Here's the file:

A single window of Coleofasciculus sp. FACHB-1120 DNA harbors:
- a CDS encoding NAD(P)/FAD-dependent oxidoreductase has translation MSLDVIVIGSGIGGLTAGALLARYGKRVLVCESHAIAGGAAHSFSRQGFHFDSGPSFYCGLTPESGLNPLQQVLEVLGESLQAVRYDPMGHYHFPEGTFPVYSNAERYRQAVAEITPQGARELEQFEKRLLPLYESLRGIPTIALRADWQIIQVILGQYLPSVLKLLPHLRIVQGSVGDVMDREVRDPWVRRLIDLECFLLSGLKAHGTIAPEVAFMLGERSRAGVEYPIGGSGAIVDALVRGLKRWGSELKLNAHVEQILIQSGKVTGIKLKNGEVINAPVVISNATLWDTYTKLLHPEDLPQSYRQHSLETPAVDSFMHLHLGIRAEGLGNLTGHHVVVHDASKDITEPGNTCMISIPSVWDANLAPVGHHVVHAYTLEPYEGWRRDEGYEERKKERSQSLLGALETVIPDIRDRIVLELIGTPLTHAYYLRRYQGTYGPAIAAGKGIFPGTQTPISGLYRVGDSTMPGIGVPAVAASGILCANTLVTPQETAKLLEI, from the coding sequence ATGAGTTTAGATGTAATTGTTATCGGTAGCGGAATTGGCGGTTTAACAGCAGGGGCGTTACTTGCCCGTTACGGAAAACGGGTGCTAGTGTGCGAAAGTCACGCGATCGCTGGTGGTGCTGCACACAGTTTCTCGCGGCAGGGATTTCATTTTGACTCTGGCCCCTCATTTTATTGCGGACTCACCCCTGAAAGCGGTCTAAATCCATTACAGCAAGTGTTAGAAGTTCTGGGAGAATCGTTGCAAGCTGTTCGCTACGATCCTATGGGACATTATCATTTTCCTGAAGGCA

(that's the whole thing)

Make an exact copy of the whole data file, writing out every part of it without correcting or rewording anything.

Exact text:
A single window of Coleofasciculus sp. FACHB-1120 DNA harbors:
- a CDS encoding NAD(P)/FAD-dependent oxidoreductase has translation MSLDVIVIGSGIGGLTAGALLARYGKRVLVCESHAIAGGAAHSFSRQGFHFDSGPSFYCGLTPESGLNPLQQVLEVLGESLQAVRYDPMGHYHFPEGTFPVYSNAERYRQAVAEITPQGARELEQFEKRLLPLYESLRGIPTIALRADWQIIQVILGQYLPSVLKLLPHLRIVQGSVGDVMDREVRDPWVRRLIDLECFLLSGLKAHGTIAPEVAFMLGERSRAGVEYPIGGSGAIVDALVRGLKRWGSELKLNAHVEQILIQSGKVTGIKLKNGEVINAPVVISNATLWDTYTKLLHPEDLPQSYRQHSLETPAVDSFMHLHLGIRAEGLGNLTGHHVVVHDASKDITEPGNTCMISIPSVWDANLAPVGHHVVHAYTLEPYEGWRRDEGYEERKKERSQSLLGALETVIPDIRDRIVLELIGTPLTHAYYLRRYQGTYGPAIAAGKGIFPGTQTPISGLYRVGDSTMPGIGVPAVAASGILCANTLVTPQETAKLLEI, from the coding sequence ATGAGTTTAGATGTAATTGTTATCGGTAGCGGAATTGGCGGTTTAACAGCAGGGGCGTTACTTGCCCGTTACGGAAAACGGGTGCTAGTGTGCGAAAGTCACGCGATCGCTGGTGGTGCTGCACACAGTTTCTCGCGGCAGGGATTTCATTTTGACTCTGGCCCCTCATTTTATTGCGGACTCACCCCTGAAAGCGGTCTAAATCCATTACAGCAAGTGTTAGAAGTTCTGGGAGAATCGTTGCAAGCTGTTCGCTACGATCCTATGGGACATTATCATTTTCCTGAAGGCA